“I tell them it’s like driving a car at night: you never see further than your headlights, but you can make the whole trip that way.”
Alex Malarkey co-wrote a bestselling book about a near-death experience. Last week he admitted he made it up. Why wasn’t anyone listening to a quadriplegic boy and a mother who simply wanted to tell the truth?
An inventive spoof on childhood mystery novels.
"Almanac's father fell face forward onto the concrete garage floor, dead, blood pooling beneath him, and ending Almanac's childhood right then and there."
“If you have read 6,000 books in your lifetime, or even 600, it’s probably because at some level you find “reality” a bit of a disappointment.”
After being caught in a downpour, a traveler takes refuge in the home of a twisted old man; Happy Halloween.
"As the man mumbled on in his shocking ecstasy the expression on his hairy, spectacled face became indescribable, but his voice sank rather than mounted. My own sensations can scarcely be recorded. All the terror I had dimly felt before rushed upon me actively and vividly, and I knew that I loathed the ancient and abhorrent creature so near me with an infinite intensity. His madness, or at least his partial perversion, seemed beyond dispute. He was almost whispering now, with a huskiness more terrible than a scream, and I trembled as I listened."
The author ("media inventor" Robin Sloan) describes this as a "short story about recession, attraction, and data visualization."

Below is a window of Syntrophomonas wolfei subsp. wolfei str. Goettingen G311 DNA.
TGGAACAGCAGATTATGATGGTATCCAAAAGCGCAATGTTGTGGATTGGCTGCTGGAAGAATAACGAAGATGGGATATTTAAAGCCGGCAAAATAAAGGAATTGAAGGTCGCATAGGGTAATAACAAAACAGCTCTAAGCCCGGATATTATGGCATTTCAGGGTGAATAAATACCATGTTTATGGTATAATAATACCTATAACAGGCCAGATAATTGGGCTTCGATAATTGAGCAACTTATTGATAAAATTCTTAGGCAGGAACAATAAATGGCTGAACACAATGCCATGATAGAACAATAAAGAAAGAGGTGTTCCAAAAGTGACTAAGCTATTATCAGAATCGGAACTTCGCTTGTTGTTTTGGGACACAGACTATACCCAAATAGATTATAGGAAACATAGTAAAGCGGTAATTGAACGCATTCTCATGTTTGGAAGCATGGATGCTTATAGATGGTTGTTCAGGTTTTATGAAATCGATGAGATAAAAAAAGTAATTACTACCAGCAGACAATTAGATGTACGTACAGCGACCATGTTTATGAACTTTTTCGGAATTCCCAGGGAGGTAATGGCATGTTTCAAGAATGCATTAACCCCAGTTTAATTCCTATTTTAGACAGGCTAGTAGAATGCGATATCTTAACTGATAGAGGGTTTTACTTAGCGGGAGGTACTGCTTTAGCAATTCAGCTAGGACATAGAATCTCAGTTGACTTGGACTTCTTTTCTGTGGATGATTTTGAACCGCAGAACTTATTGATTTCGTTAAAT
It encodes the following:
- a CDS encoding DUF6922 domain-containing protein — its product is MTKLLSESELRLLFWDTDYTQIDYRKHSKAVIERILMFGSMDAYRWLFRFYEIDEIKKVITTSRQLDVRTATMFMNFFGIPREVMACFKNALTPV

"That night, at the bookstore, I started working on the new visualization, thinking I could impress Kat with a prototype. I am really into the kind of girl you can impress with a prototype."
On collecting books.
I have lived in books, for books, by and with books; in recent years, I have been fortunate enough to be able to live from books. And it was through books that I first realised there were other worlds beyond my own; first imagined what it might be like to be another person; first encountered that deeply intimate bond made when a writer's voice gets inside a reader's head.
How Google’s utopian/dystopian plan to scan the world’s books failed and the Harvard-led team that’s picking up the pieces.
Inside the Shel Silverstein archive.
One of the things you learn is that “polymath” doesn’t even begin to describe Silverstein. His creativity extended in so many directions that his archivists must be versed not just in turn-of-the-century world children’s literature, but Waylon Jennings’s deep cuts; not just in reel-to-reel tape preservation, but how to keep an old restaurant napkin scribbled with lyrics from falling apart.